Experienced Meath forward Graham Reilly believes they must beat Armagh in the Allianz football league on Sunday or risk their Round 4 clash with Cork turning into a relegation shoot-out.
Meath coughed up a four-point lead against Donegal on Saturday evening to lose by two, prompting former captain Reilly to claim that the Royals should have won and should be top of Division 2.
Instead, they host Armagh Sunday knowing that if they don’t win then their latest bid for promotion to Division 1 may be doomed after three games.
Meath travel to play Cork in Round 4 and Reilly reckons that game could end up being a head to head to avoid one of the relegation spots if Andy McEntee’s men aren’t careful.
“We probably should have won in Donegal and probably should be top of the league,” said Reilly.
“It’s a four-pointer now for both teams, against Armagh. If we win it will put us right back into the promotion mix. If we lose, then we’re facing the other way.
It would probably make the Cork game a relegation thing nearly. So it’s a massive game for both teams. Armagh are disappointed they didn’t win against Clare and they will fancy their chances of coming down and getting a result.
A number of managers have described this season’s Division 2 group as the most difficult in recent memory.
“I’ve played with Meath for 12 years and I’ve been playing in Division 2 for virtually all of that, we must have finished third on nine points maybe seven or eight of those 12 years,” said Reilly.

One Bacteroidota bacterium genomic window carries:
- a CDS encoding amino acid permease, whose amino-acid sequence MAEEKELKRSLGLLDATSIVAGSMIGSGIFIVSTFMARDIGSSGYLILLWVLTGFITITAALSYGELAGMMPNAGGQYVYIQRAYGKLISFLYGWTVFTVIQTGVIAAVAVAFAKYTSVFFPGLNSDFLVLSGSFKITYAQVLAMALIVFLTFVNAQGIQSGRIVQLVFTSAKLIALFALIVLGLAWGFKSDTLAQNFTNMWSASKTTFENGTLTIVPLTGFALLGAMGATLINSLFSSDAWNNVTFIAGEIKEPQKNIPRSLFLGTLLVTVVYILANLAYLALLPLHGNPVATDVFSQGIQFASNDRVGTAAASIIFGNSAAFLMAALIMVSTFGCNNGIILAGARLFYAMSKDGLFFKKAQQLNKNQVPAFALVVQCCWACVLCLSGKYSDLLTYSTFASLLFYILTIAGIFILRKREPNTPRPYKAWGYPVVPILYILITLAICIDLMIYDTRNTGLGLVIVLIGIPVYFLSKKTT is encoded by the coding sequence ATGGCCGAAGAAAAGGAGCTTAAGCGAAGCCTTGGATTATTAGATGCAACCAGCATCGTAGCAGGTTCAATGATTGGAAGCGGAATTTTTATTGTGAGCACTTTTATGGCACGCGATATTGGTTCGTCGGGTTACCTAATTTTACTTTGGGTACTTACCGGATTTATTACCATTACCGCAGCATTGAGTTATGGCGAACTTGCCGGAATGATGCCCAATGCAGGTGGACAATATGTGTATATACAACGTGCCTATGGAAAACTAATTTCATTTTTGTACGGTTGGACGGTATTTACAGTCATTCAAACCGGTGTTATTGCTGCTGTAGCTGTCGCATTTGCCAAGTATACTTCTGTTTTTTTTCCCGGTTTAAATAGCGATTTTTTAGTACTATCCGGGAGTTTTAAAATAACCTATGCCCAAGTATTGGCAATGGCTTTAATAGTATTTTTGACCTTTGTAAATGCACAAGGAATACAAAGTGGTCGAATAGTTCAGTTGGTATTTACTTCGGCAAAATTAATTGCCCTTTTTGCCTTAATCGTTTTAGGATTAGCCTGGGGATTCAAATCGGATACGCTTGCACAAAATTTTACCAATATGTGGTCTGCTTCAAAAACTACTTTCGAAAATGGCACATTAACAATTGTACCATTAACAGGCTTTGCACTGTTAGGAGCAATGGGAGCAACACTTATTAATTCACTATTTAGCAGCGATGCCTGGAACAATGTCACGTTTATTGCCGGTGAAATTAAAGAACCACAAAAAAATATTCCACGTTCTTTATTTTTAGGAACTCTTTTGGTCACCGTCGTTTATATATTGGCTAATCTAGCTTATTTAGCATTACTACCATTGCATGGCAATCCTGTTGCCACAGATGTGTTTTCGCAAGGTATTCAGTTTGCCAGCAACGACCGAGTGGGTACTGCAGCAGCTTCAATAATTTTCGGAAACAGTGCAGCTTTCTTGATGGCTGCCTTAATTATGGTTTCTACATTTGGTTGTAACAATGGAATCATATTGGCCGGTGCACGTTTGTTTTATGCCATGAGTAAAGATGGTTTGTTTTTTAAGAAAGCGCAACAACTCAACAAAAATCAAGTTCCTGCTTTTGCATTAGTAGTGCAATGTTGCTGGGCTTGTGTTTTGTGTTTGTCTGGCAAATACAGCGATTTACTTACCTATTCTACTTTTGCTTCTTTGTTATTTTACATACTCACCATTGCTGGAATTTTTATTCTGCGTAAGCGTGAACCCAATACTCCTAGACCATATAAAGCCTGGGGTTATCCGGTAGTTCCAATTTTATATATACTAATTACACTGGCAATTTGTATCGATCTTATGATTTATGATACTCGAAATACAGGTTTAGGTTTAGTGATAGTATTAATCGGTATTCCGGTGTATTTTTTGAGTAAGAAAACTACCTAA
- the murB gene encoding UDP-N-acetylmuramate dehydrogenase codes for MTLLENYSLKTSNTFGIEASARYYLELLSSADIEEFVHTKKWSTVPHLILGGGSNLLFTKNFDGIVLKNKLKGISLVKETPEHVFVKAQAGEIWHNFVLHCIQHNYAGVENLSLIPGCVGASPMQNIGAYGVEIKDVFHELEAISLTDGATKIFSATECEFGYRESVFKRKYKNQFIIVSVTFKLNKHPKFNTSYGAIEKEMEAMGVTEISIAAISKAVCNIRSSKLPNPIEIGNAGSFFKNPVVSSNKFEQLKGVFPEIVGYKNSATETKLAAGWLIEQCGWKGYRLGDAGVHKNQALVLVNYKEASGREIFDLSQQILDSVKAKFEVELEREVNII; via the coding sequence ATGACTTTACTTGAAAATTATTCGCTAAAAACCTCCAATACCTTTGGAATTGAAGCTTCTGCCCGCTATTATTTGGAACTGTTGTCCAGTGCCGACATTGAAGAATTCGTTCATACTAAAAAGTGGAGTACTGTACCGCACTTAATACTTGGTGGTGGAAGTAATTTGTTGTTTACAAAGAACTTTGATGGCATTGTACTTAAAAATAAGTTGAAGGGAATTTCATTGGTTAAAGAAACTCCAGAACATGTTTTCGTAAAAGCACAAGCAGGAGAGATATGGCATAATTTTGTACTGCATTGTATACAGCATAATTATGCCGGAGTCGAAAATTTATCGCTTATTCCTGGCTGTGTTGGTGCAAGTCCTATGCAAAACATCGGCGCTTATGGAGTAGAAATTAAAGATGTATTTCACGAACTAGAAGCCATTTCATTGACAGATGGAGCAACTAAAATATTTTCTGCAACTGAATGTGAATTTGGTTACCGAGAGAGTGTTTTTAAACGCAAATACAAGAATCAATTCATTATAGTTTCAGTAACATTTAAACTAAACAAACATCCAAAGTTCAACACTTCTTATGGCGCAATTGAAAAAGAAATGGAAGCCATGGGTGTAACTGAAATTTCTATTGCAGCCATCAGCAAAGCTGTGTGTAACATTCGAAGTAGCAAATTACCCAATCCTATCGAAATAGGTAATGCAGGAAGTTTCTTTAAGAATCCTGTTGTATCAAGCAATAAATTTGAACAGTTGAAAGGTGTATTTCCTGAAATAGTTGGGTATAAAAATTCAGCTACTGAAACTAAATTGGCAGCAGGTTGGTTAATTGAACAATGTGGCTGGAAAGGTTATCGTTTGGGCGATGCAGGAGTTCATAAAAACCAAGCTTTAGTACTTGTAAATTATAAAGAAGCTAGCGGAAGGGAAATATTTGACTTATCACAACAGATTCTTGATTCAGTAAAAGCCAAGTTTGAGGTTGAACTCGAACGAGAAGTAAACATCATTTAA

“In a way, you can nearly afford to lose two games and still get promoted but that’s not ideal.”
Meath are fifth in the all-time League roll of honour with seven titles, their most recent coming in 1994 while they contested the final in 2000.
They’ve been outside the top flight since the mid-2000s, however, and Reilly acknowledged they don’t have the raw talent they once did.
“We can’t afford not to have our work-rate up at 100 per cent because we’re not good enough to beat teams if we don’t,” said the St Colmcilles man.
“That’s something Andy McEntee is trying to bring into the team, that we work at least as hard as the other team and if we’re there with 10 or 15 minutes to go, we’ll win most games. Obviously we didn’t do that last Saturday!
Reilly, 29, said he believes that the Meath public remains firmly with the team despite a difficult few years when they’ve failed to make any league or Championship progress.
“Andy is always saying it to us that there’s a Meath crowd just dying to get in behind a really good Meath team, but we have to show it on the field,” he said.
“We showed it for 60 minutes last Saturday against Donegal.”